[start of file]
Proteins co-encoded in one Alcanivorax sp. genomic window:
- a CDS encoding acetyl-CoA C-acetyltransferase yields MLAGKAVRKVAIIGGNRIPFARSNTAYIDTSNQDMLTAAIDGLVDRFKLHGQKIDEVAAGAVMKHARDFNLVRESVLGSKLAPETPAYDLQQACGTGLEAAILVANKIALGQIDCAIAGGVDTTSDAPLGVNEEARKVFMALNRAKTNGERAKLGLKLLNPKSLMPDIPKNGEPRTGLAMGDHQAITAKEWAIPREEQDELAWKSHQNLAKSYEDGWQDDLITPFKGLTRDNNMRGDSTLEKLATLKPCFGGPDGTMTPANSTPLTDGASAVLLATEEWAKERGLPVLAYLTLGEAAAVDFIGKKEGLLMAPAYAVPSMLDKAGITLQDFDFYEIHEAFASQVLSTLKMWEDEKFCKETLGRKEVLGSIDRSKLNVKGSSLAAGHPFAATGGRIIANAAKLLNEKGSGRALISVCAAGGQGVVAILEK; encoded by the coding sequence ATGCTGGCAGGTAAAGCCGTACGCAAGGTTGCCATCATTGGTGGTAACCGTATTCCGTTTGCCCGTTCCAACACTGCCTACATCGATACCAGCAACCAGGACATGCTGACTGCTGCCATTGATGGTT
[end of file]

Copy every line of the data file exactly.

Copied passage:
Proteins co-encoded in one Alcanivorax sp. genomic window:
- a CDS encoding acetyl-CoA C-acetyltransferase yields MLAGKAVRKVAIIGGNRIPFARSNTAYIDTSNQDMLTAAIDGLVDRFKLHGQKIDEVAAGAVMKHARDFNLVRESVLGSKLAPETPAYDLQQACGTGLEAAILVANKIALGQIDCAIAGGVDTTSDAPLGVNEEARKVFMALNRAKTNGERAKLGLKLLNPKSLMPDIPKNGEPRTGLAMGDHQAITAKEWAIPREEQDELAWKSHQNLAKSYEDGWQDDLITPFKGLTRDNNMRGDSTLEKLATLKPCFGGPDGTMTPANSTPLTDGASAVLLATEEWAKERGLPVLAYLTLGEAAAVDFIGKKEGLLMAPAYAVPSMLDKAGITLQDFDFYEIHEAFASQVLSTLKMWEDEKFCKETLGRKEVLGSIDRSKLNVKGSSLAAGHPFAATGGRIIANAAKLLNEKGSGRALISVCAAGGQGVVAILEK; encoded by the coding sequence ATGCTGGCAGGTAAAGCCGTACGCAAGGTTGCCATCATTGGTGGTAACCGTATTCCGTTTGCCCGTTCCAACACTGCCTACATCGATACCAGCAACCAGGACATGCTGACTGCTGCCATTGATGGTT